The pandemic is being blamed for the downfall of town centre shopping but the issues began well before any lockdowns. Sophie Dalton asks is the growing success of the out of town retail parks the real culprit?
As you walk down the cobbled streets in Chester town centre the idyllic Roman features do little to disguise the countless number of store units left empty.
Like many others the once bustling city has fallen almost dormant in recent years and new businesses rarely stay afloat for more than a year on the high street.
Many blame the multiple lockdowns for the demise of the city however, the problem arose much earlier with the advent of out-of-town retail parks steering customers away from the high street and into their modern and ‘more convenient’ malls
In 2019 a record number of 26 stores closed in Chester city centre when just 12 months earlier seven miles down the road McArthur Glen spent £40 million on the Cheshire Oaks shopping centre introducing 25 new outlets to the site.
Shops that ceased to exist during this time included: Clintons, Office, H. Samuel, The Alchemist, Laura Ashley, Footlocker and perhaps the most significant Browns of Chester.
The decline in popularity of high street shopping has become such a concern it has been dubbed ‘the death of the high street’ and can be traced back to the innovation of retail parks outside of city centres.
These became more popular during the 1960s when many households bought their first car and it became easier to travel further out to shop.
Sites such as these offer vast, free carparks; a huge selection of shops and eateries and cheaper rent than high streets making them more attractive to both brands and consumers.
Since the closure of the market car park, Chester has a limited number of places to park all of which cost a hefty amount to use for the day.
This pushes people towards Cheshire Oaks which offers free parking all day everyday.
Chester high street has one of the highest average rent prices in the North at £1950 per square foot per annum which could be the reason so many brands have abandoned their setting on the high street and opted to move to the retail park alongside the M53.
Claire Condon, manager of Jack Wills Cheshire Oaks (and former manager of Jack Wills Chester) was moved to the Ellesmere Port location when the Chester branch closed down due to falling profits.
When I asked her why the brand decided to continue trading on Cheshire Oaks and cease on the high street she said: “Our rent in Chester was very high, the buildings are historic and very beautiful but the foot traffic in the area just didn’t support our costs there.
“Days in the store on Foregate Street were very quiet mostly.
“I’m surprised it survived there as long as it did.
“It’s a vast difference to our Cheshire Oaks outlet which has been thriving since the day it opened in 2012 and the running costs are much lower on the site.
“I think that was the main reason behind the decision.”
In addition to Jack Wills businesses such as Thorntons, Yankee Candle and Molton Brown have chosen to close their Chester sites and continue to trade at the outlet village.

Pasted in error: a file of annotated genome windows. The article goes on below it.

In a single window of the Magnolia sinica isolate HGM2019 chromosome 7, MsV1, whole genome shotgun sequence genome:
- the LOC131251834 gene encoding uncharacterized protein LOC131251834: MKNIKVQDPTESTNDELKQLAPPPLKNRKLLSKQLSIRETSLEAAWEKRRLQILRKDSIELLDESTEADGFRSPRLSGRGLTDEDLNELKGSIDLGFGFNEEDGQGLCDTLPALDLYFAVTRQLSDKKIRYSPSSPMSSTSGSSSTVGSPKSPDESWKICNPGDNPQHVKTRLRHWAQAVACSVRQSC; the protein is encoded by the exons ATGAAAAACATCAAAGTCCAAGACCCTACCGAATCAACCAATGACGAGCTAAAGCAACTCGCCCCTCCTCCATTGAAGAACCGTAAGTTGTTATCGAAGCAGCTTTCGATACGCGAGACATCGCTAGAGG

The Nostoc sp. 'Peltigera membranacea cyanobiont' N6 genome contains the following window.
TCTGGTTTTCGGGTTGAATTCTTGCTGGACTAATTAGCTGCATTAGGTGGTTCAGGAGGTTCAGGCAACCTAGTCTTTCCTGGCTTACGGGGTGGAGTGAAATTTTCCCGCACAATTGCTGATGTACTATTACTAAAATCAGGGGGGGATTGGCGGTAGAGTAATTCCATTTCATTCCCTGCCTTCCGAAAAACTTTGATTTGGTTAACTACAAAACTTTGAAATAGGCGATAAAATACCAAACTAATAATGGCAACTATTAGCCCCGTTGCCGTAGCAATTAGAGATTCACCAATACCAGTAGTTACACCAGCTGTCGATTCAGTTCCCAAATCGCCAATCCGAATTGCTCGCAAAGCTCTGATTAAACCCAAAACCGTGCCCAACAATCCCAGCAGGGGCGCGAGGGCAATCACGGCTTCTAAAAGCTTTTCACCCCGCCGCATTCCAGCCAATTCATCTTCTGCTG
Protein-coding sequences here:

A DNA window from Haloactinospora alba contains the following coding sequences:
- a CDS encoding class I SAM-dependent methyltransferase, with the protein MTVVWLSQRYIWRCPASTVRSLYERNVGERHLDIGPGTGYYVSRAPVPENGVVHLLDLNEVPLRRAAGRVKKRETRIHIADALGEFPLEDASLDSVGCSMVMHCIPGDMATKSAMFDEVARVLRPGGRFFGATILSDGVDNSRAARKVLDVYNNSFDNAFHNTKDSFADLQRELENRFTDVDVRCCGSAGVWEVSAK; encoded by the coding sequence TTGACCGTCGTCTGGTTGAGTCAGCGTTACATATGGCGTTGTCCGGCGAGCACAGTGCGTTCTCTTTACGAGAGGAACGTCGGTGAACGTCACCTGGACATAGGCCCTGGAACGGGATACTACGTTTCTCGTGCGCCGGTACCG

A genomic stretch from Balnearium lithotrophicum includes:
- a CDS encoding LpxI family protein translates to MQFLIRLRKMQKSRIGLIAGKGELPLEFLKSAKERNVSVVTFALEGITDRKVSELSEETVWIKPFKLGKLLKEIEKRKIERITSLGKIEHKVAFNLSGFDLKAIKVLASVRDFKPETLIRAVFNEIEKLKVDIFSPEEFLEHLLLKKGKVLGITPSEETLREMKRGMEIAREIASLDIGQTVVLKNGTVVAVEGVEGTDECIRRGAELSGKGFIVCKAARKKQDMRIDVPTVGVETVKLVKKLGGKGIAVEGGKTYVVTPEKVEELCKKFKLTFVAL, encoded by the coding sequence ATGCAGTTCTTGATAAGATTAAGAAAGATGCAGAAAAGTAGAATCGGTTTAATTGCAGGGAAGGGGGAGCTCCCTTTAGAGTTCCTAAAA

I spoke to locals around the high street about the effect they thought Cheshire Oaks was having on the city centre.
Jackie, 63, from Gamul Place said: “I think it’s definitely pulled people away from Chester.
“There’s a bigger variety of shops and huge free car parks.
“If you’re looking for convenience then that’s where you’d shop.
“In the town centre parking can be pricey and if you’re just looking to pop in and out of somewhere in hour it feels silly to pay.”
The declining number of visits to town centres can be seen in data as early as 2008.
During the years 2008-2011 high street footfall across the country fell by 10.4% while out-of-town centres enjoyed a 14% increase at the same time.
From 2012 to 2017 businesses also saw better growth outside of high street shopping areas with an overall growth of 6% across Great Britain.
Since it opened in 1995 Cheshire Oaks has gone from strength to strength now welcoming over eight-million guests per year making it the most popular attraction in the North West.
In 2013 while other retail areas suffered some of the worst numbers in history brands on Cheshire Oaks saw a 15% sales growth and 5% increase in footfall.
In recent years Cheshire West and Chester council have made great efforts to re-invent the city and inject some life back into the Roman walls.
The Northgate Development has been a 40-million-pound project that aims to protect the well-loved staple businesses of Chester while giving them a new lease of life to keep up with the ever-expanding McArthur Glen complex.
Labour Councillor Samantha Dixon for Chester City and the Garden Quarter said: “This scheme has been a long time in the making as covid put a hold on building.
“The Town and High Street Commission’s aim was to incorporate some of Chester’s beautiful architecture and include modern touches.
“The plan has involved renovating the old library into a new building that houses the newly renovated market and many other businesses.
“The hope is that in creating this new space that links together with the Story House we provide an area where businesses can thrive.”
The Story House opened in 2017 taking over the old Odeon building and transforming it into a multi-use cultural space for arts, music and literature.
The Northgate Development will also include parking facilities to combat the issue of lack of car parks.
Councillor Dixon added: “We recognise that parking in Chester has become more difficult since the closure of the old market car park.
“This is something that is being considered as we go forward with the development”
It seems that Chester is not ready to give up the fight against the outlet mall.
Only time will tell if the newly improved Northgate quarter will once again have people swarming in their thousands to shop on the high street.